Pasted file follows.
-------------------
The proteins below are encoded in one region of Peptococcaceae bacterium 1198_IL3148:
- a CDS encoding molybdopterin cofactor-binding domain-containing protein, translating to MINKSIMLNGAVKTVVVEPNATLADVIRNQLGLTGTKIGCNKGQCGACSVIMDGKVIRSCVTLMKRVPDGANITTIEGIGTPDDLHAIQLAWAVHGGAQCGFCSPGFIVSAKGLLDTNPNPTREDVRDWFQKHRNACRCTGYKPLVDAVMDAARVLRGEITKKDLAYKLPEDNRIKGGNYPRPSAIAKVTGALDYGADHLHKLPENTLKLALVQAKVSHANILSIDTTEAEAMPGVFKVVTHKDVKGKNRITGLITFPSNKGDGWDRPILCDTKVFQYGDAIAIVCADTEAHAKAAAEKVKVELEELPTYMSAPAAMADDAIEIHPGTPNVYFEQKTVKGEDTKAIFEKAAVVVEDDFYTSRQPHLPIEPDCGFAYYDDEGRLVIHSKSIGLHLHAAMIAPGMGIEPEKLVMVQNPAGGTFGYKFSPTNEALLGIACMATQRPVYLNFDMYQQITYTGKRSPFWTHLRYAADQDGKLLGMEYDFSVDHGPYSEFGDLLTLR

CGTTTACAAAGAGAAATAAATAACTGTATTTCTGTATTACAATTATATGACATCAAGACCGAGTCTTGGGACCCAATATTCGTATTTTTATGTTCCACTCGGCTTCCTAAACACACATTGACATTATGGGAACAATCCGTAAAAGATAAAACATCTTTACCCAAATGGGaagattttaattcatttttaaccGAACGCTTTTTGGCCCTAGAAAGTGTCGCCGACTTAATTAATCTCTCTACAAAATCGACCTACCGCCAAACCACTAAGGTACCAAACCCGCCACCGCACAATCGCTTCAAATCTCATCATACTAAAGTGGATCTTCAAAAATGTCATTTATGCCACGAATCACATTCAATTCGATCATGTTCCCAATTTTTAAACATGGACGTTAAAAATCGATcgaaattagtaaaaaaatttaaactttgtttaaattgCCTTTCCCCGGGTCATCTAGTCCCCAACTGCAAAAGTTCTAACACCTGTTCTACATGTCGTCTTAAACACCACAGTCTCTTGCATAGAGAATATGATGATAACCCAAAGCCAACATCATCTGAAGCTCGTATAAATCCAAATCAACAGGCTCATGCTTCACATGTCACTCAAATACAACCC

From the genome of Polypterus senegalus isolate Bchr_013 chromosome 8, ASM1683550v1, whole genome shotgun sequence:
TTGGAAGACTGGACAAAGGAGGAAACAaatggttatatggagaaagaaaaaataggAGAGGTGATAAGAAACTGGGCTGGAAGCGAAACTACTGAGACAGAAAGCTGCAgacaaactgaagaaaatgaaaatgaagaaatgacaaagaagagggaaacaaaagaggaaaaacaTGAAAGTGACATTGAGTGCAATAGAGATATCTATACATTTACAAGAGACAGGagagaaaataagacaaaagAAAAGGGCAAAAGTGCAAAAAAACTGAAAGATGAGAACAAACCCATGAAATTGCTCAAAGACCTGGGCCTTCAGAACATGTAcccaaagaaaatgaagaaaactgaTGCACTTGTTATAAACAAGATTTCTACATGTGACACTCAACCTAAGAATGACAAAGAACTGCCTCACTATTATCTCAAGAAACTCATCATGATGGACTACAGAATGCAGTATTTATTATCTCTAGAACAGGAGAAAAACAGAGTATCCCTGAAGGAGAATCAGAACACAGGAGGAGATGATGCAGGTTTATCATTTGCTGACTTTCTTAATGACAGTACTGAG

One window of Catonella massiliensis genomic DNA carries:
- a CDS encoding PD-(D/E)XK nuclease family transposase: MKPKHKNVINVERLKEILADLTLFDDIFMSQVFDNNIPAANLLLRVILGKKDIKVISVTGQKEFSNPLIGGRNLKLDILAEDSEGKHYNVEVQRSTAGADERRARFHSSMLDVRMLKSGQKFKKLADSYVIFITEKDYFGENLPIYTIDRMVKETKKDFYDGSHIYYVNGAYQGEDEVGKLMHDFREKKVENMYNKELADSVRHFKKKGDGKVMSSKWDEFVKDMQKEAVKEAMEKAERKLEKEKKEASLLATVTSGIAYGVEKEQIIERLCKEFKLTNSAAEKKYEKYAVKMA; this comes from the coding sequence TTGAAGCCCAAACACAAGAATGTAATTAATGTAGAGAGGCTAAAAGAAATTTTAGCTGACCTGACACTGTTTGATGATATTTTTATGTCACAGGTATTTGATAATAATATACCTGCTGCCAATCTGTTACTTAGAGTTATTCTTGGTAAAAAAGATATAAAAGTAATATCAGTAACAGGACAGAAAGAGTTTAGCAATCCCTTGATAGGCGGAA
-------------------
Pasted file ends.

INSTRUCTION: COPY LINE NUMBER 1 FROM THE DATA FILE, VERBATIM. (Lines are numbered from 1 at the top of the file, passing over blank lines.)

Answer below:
The proteins below are encoded in one region of Peptococcaceae bacterium 1198_IL3148: